The Fukushima Daiichi Nuclear Accident is Far From Over
Staff measure radiation levels around the storage tanks of radiation-contaminated water at the tsunami-crippled Tokyo Electric Power Company (TEPCO) Fukushima Dai-ichi nuclear power plant in Japan
Japan’s agricultural products and wild meats are still testing positive for radiation, eight years on.
Eight Years After the Meltdown
Tokyo Electric Power Company Holdings (TEPCO) owns the Fukushima Daiichi Nuclear Power Plant, and has been under fire for almost a decade now because of the magnitude of the nuclear disaster. Today, TEPCO has a dedicated page on its website that states that it is doing everything it can with regard to decommissioning work. It states that it will take 30-40 years to fully decommission the reactors, and it has released 100,000 pieces of radiation data annually.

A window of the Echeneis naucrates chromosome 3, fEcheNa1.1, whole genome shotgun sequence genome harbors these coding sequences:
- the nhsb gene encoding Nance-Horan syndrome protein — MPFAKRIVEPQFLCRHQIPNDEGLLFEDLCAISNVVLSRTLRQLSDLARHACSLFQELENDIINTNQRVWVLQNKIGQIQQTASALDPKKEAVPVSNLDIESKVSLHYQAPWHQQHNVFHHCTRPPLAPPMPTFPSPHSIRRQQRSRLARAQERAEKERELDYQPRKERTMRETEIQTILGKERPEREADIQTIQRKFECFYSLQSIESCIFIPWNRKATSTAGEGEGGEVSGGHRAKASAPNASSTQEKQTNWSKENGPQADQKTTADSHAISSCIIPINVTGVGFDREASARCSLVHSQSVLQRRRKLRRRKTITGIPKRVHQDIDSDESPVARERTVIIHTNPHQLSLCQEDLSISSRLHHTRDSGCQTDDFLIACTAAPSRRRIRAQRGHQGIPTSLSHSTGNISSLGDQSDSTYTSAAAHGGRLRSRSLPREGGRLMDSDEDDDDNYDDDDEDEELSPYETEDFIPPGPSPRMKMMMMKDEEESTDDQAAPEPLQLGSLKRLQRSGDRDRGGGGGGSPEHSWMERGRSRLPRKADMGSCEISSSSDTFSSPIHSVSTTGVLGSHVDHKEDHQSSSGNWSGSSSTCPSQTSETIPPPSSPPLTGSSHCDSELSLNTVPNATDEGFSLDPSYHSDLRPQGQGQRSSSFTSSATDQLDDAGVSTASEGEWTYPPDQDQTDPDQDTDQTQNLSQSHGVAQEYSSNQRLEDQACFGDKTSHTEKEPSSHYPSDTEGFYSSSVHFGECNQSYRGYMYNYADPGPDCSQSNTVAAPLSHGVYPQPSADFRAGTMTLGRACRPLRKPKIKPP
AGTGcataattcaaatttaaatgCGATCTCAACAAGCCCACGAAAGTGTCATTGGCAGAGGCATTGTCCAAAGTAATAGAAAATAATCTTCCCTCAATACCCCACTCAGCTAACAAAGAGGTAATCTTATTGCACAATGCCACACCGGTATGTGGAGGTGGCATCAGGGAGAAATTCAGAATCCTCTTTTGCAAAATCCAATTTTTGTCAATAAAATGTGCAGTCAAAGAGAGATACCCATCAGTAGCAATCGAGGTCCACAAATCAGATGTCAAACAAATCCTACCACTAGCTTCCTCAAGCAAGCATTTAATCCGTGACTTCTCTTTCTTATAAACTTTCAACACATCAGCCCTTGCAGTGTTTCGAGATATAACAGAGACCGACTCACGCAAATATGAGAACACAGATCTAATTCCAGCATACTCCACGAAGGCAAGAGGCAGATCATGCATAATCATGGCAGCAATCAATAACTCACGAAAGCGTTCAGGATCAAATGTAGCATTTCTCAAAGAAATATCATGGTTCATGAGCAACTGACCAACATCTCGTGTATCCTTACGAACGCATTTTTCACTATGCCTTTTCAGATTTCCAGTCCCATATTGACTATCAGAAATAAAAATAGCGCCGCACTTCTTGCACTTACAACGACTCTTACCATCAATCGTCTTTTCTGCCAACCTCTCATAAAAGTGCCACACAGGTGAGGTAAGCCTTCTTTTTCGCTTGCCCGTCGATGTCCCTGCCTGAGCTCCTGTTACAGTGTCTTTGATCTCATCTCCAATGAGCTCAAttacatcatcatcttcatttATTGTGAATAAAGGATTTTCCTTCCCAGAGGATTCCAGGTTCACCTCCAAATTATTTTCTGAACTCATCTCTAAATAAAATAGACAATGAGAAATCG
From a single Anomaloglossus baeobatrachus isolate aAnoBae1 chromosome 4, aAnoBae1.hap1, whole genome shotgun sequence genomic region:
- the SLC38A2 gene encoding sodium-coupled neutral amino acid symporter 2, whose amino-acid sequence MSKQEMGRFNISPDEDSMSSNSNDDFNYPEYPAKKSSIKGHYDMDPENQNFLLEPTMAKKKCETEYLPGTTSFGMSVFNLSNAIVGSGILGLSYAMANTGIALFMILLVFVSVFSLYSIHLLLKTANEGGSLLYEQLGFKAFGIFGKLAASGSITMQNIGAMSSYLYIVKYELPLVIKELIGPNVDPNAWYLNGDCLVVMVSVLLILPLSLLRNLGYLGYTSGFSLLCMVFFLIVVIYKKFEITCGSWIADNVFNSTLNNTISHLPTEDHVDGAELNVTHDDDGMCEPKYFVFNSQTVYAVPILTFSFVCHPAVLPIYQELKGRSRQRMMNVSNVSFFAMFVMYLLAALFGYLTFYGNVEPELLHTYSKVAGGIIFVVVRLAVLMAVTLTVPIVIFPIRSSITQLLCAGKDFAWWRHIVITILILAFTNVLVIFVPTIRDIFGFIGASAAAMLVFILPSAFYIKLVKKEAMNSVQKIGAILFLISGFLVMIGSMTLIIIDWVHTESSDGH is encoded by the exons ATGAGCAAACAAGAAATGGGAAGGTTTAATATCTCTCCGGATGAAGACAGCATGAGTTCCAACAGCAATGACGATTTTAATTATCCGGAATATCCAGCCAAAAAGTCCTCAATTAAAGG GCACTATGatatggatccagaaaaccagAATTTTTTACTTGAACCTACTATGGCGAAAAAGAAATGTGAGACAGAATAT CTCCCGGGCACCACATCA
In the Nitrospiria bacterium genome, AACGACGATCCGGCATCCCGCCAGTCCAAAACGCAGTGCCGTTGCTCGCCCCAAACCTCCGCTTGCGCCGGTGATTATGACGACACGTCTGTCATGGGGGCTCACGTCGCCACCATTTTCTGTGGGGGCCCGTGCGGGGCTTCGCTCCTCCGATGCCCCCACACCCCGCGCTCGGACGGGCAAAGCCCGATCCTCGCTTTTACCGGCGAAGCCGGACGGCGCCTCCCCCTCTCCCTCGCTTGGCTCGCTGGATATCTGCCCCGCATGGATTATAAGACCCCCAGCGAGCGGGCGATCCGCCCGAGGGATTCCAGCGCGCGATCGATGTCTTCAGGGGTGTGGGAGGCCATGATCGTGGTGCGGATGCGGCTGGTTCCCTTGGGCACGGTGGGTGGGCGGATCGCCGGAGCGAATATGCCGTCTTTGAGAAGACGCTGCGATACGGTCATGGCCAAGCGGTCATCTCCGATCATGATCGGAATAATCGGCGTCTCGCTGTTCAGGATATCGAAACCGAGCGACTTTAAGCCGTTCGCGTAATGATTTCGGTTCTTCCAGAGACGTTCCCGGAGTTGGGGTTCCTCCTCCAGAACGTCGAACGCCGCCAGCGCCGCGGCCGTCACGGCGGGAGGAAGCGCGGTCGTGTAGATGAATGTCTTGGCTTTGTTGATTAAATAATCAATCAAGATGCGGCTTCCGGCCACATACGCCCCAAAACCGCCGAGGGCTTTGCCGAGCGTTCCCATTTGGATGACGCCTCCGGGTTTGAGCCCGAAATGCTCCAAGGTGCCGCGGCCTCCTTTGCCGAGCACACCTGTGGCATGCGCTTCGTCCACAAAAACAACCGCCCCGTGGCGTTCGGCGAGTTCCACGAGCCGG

Well and good, but TEPCO’s activities definitely cast a shadow on what should be decommissioning work aimed at keeping everyone safe from radiation, not just the Japanese people. TEPCO has been cooling down the melted reactors with treated seawater all these years, and that radioactive water, so far, has been languishing in sealed vats stored around TEPCO’s property.
Currently, TEPCO is holding in its possession well over one million tons of radioactive water that contain tritium, a radioactive isotope from hydrogen. The current state of the science is unable to remove this isotope from water, making the water dangerous if released. In addition to tritium, TEPCO admits that there are also other radioactive compounds in the water as well.